Some doctors even put restrictions on showering after the baby is born as they want to be sure that the woman is well enough to be on her own in the shower and not fall over and get hurt. They usually insist that someone stay nearby just outside the stall in case problems occur. Most of the time, she will be perfectly fine.

5 Saying No To A C-Section

Many women are against c-sections and will do anything not to have one. Yes, c-sections are surgeries and complications sometimes do arise. But they are fairly common and risks are lower if they have been performed by experienced doctors. Still, recovery time is much longer than with standard childbirth. She needs to allow six weeks to recover with no heavy lifting and limited mobility for doing things with her child.

She will need to ask for assistance from those around her. We can’t blame women then for resisting c-sections. Yet, if a doctor orders that she undergo a c-section due to a high risk situation for her and her baby, she will not have a choice. However, if there is not an immediate danger to her or the baby, she may be able to try laboring naturally for a while longer.

4 Yelling And Swearing

Many women get very verbal when delivering their baby. Hey, pushing out a human can be pretty darn painful especially if we consider for a second where it is coming out of! Still, doctors want to try to keep some kind of calm in the hospital or operating room. They will usually ask everyone in the room for silence or to be as quiet as possible, including the laboring woman herself.

Doctors are also thinking of other patients nearby and how this could affect them. Still, this is not an easy task for many women, especially as more studies are pointing towards yelling and screaming helping the woman handle the pain of delivery better. As a result of this news, some hospitals may allow some vocalizing, but yelling and swearing is usually frowned upon.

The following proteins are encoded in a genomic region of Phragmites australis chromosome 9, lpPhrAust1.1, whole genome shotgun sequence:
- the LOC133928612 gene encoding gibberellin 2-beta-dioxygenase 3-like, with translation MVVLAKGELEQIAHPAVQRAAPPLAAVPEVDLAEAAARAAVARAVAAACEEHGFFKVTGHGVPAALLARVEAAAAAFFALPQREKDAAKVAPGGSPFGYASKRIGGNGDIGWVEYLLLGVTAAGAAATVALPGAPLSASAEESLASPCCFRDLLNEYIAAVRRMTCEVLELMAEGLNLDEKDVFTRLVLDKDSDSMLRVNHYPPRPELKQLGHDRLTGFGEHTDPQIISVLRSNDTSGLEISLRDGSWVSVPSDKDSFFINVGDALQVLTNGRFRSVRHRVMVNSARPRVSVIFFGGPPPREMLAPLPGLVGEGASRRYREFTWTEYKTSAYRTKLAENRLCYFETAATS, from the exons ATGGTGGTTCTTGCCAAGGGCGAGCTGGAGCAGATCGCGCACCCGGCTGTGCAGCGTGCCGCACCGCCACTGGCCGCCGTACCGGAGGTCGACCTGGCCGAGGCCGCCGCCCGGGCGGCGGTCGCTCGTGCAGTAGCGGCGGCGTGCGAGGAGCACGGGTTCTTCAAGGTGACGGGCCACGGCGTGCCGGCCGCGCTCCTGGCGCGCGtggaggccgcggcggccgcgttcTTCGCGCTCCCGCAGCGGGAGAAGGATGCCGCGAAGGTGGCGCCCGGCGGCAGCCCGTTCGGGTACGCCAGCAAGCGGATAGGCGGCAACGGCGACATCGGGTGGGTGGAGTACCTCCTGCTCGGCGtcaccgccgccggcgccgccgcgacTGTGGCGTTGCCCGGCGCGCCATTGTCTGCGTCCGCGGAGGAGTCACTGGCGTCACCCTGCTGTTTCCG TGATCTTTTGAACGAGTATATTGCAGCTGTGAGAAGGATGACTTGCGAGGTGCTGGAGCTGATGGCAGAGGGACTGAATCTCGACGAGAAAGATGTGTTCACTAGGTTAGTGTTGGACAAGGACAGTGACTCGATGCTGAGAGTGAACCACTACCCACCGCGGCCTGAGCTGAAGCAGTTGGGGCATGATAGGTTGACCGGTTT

3 Having Membranes Broken Artificially

Another thing that can cause lots of discomfort to many women is when their membranes are broken artificially. This is often done when a woman has had so many cervical exams that the wear and tear breaks them. Though it can speed up delivery, whether intentional or not, it can also lead to other complications and necessitate surgical interventions - something nobody wants if it can be helped.

These tears may also speed up the frequency and intensity of contractions. A woman needs to be told all of these things in advance so she can prepare herself. It is a good idea if she brings up the issue of membrane ruptures and discusses her feeling about it with her doctor and medical team before her delivery day. This way everyone is on the same page when she is birthing.

2 Using A Wait And See Approach

Often women who are experiencing a long labor will feel pressure to consider an induction to get labor moving along. If her pregnancy was low-risk and she is in good health though, she may want to take a wait and see approach as to where the labor will go. After all, there is no official time clock for labor, for birthing or for women’s bodies. However, she needs to see in advance how comfortable the hospital is in trying something like this. It will depend on her doctor and the hospital's overall policy for low-risk labors. Of course if the labor turns to a high-risk situation, the prime concern will be for her baby's safety and well-being and her own. She will need to accept that interventions will be used at that point.

1 Having An Epidural Too Early

Many women are told about the wonder of epidurals in helping them through the pain of labor. The only thing is that hospitals do not like to give them out until the woman is at least 5 cm dilated, if not more. At that point, she has coped through most of the labor pain with nothing and is almost at the end. The epidural may not even be necessary anymore. It will, of course, be her choice in most cases. But hospital staff will warn her that getting an epidural put in too early will mean that it wears off faster.

She may be told that it will wear off just as she is getting ready to birth; labor will be at its most painful and she will not get relief. There is a fine line when it comes to epidurals and as with many things, timing is everything.

In the end, all that matters is a healthy mom and baby for all concerned. The best way to ensure that happens, is for mom to inform herself every step of the way about her choices.

Sources: American Pregnancy, Mayo Clinic, Parents Magazine, Romper, BellyBelly, Canadian Medical Association Journal, and Fit Pregnancy